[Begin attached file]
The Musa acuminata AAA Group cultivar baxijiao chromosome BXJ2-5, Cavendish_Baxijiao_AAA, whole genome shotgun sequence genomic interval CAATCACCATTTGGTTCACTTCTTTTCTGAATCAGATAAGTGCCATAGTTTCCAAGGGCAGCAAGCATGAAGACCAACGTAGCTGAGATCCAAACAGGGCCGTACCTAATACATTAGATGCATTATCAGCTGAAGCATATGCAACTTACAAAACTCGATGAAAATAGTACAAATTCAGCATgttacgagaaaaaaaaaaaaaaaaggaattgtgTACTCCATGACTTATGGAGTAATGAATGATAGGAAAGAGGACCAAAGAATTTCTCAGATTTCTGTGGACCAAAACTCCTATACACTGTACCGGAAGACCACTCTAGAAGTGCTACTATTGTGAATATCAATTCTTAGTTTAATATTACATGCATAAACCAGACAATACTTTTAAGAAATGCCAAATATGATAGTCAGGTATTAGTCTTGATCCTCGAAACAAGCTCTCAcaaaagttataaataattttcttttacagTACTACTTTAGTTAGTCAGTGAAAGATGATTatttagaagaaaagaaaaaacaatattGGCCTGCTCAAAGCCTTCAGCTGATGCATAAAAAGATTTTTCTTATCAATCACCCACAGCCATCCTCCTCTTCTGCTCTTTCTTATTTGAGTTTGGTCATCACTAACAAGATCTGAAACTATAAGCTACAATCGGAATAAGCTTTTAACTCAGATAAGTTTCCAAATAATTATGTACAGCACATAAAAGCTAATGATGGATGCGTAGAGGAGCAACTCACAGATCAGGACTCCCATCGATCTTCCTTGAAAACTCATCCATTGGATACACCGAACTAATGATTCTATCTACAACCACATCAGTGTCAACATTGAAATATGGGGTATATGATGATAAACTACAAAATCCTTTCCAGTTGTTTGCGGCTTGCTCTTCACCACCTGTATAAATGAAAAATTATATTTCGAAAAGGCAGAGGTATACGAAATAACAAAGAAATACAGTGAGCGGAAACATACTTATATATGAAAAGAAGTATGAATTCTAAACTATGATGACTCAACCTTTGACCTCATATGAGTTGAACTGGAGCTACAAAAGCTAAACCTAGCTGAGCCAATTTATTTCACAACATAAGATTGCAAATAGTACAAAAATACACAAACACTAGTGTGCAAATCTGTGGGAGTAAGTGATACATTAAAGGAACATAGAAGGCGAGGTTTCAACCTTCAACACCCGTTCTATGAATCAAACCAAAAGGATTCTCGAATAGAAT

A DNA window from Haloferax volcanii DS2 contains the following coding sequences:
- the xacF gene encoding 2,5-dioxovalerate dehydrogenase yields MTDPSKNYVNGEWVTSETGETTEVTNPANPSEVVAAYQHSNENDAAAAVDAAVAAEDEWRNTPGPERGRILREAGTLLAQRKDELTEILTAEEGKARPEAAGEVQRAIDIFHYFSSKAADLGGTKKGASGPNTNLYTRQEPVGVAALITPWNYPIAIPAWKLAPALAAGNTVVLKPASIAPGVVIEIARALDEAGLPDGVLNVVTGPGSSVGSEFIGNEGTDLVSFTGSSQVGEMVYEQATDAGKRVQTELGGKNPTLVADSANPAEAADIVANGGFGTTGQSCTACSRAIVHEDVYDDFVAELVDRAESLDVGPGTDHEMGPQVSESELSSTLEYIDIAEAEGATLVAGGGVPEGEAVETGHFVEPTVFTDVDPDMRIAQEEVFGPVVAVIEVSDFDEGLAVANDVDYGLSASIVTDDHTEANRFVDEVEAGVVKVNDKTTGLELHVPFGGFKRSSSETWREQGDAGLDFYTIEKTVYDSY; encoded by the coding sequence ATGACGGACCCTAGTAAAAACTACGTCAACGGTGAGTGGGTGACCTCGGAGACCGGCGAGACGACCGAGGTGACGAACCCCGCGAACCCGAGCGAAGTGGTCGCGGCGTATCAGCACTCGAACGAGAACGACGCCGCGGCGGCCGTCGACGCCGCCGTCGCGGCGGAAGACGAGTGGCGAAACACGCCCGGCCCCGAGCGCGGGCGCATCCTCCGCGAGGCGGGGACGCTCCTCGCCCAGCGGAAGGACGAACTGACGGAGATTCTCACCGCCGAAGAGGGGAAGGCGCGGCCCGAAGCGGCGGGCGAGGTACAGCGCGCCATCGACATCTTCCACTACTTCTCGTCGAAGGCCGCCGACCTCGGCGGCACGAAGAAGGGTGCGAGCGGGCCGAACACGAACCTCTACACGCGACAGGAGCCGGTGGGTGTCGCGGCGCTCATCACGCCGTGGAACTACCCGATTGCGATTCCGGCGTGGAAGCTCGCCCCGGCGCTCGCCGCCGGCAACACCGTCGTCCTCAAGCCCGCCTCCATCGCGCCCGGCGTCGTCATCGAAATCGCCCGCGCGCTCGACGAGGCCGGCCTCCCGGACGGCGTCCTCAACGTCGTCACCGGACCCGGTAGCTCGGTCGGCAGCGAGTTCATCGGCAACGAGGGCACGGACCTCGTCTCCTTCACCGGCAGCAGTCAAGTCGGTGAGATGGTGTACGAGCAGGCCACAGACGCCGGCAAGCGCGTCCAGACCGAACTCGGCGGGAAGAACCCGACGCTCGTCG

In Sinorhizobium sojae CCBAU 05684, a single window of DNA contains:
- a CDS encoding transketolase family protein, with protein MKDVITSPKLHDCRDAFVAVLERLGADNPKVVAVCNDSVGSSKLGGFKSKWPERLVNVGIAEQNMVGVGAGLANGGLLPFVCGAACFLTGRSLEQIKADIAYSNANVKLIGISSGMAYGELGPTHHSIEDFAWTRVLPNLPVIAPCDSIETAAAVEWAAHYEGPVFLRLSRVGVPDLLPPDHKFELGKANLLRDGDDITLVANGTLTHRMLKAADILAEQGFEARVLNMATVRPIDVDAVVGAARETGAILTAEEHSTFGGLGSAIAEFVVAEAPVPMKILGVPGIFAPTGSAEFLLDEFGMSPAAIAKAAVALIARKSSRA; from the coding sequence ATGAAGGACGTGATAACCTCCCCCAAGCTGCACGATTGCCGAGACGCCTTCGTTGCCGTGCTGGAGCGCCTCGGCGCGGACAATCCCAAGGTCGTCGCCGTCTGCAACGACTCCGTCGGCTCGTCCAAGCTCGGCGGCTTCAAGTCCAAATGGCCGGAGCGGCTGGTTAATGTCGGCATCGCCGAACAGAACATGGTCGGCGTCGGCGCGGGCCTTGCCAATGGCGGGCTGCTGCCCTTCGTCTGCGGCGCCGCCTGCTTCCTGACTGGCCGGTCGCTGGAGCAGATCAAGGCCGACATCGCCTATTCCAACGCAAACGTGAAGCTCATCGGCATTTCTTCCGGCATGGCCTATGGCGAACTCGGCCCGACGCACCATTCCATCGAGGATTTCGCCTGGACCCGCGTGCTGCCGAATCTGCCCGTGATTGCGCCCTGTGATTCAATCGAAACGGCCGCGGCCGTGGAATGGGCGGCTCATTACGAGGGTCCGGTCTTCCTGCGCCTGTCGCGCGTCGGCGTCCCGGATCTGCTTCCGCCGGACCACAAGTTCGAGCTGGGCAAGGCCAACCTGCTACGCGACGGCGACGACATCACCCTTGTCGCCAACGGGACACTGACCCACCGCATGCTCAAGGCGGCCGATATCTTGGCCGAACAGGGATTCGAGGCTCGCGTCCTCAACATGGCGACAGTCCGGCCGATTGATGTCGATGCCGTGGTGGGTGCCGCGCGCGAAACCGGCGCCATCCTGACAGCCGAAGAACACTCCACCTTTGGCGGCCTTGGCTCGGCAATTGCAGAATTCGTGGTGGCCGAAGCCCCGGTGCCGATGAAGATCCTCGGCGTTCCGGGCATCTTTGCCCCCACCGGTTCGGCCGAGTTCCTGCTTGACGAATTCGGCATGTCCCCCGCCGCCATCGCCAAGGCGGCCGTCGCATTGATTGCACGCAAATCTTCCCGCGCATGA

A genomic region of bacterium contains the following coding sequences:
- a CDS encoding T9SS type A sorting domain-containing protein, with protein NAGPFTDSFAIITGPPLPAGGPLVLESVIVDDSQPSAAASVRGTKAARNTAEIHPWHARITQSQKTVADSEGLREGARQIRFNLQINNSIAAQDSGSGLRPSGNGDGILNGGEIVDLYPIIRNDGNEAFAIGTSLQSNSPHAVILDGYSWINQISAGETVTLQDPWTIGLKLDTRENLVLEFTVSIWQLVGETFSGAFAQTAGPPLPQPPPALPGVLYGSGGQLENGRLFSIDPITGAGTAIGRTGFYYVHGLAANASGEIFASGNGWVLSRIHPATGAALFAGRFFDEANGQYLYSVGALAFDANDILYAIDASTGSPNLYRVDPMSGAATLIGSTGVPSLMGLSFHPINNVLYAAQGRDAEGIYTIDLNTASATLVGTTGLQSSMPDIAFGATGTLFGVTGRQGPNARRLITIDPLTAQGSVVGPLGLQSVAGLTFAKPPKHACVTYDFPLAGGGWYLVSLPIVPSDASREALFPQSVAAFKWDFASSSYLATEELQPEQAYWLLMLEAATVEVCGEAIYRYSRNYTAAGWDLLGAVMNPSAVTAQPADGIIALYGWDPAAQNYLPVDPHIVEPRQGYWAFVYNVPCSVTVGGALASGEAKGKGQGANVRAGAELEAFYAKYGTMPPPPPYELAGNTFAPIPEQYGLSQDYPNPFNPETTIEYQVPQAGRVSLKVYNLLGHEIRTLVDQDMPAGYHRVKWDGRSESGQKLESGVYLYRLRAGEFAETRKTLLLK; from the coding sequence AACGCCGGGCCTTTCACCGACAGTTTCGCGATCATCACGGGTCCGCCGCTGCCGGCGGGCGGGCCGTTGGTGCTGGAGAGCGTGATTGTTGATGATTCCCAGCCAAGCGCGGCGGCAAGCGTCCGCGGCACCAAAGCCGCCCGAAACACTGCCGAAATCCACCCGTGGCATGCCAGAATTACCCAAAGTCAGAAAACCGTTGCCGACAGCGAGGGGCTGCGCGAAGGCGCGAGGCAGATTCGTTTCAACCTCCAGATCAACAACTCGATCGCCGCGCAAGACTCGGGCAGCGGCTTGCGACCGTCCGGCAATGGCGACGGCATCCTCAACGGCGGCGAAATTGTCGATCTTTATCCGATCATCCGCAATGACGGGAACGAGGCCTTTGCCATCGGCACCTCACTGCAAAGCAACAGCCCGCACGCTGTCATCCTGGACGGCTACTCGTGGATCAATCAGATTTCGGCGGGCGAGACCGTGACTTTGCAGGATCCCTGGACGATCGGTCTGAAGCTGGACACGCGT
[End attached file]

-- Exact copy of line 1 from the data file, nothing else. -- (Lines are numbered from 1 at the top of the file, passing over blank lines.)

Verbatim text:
The Musa acuminata AAA Group cultivar baxijiao chromosome BXJ2-5, Cavendish_Baxijiao_AAA, whole genome shotgun sequence genomic interval CAATCACCATTTGGTTCACTTCTTTTCTGAATCAGATAAGTGCCATAGTTTCCAAGGGCAGCAAGCATGAAGACCAACGTAGCTGAGATCCAAACAGGGCCGTACCTAATACATTAGATGCATTATCAGCTGAAGCATATGCAACTTACAAAACTCGATGAAAATAGTACAAATTCAGCATgttacgagaaaaaaaaaaaaaaaaggaattgtgTACTCCATGACTTATGGAGTAATGAATGATAGGAAAGAGGACCAAAGAATTTCTCAGATTTCTGTGGACCAAAACTCCTATACACTGTACCGGAAGACCACTCTAGAAGTGCTACTATTGTGAATATCAATTCTTAGTTTAATATTACATGCATAAACCAGACAATACTTTTAAGAAATGCCAAATATGATAGTCAGGTATTAGTCTTGATCCTCGAAACAAGCTCTCAcaaaagttataaataattttcttttacagTACTACTTTAGTTAGTCAGTGAAAGATGATTatttagaagaaaagaaaaaacaatattGGCCTGCTCAAAGCCTTCAGCTGATGCATAAAAAGATTTTTCTTATCAATCACCCACAGCCATCCTCCTCTTCTGCTCTTTCTTATTTGAGTTTGGTCATCACTAACAAGATCTGAAACTATAAGCTACAATCGGAATAAGCTTTTAACTCAGATAAGTTTCCAAATAATTATGTACAGCACATAAAAGCTAATGATGGATGCGTAGAGGAGCAACTCACAGATCAGGACTCCCATCGATCTTCCTTGAAAACTCATCCATTGGATACACCGAACTAATGATTCTATCTACAACCACATCAGTGTCAACATTGAAATATGGGGTATATGATGATAAACTACAAAATCCTTTCCAGTTGTTTGCGGCTTGCTCTTCACCACCTGTATAAATGAAAAATTATATTTCGAAAAGGCAGAGGTATACGAAATAACAAAGAAATACAGTGAGCGGAAACATACTTATATATGAAAAGAAGTATGAATTCTAAACTATGATGACTCAACCTTTGACCTCATATGAGTTGAACTGGAGCTACAAAAGCTAAACCTAGCTGAGCCAATTTATTTCACAACATAAGATTGCAAATAGTACAAAAATACACAAACACTAGTGTGCAAATCTGTGGGAGTAAGTGATACATTAAAGGAACATAGAAGGCGAGGTTTCAACCTTCAACACCCGTTCTATGAATCAAACCAAAAGGATTCTCGAATAGAAT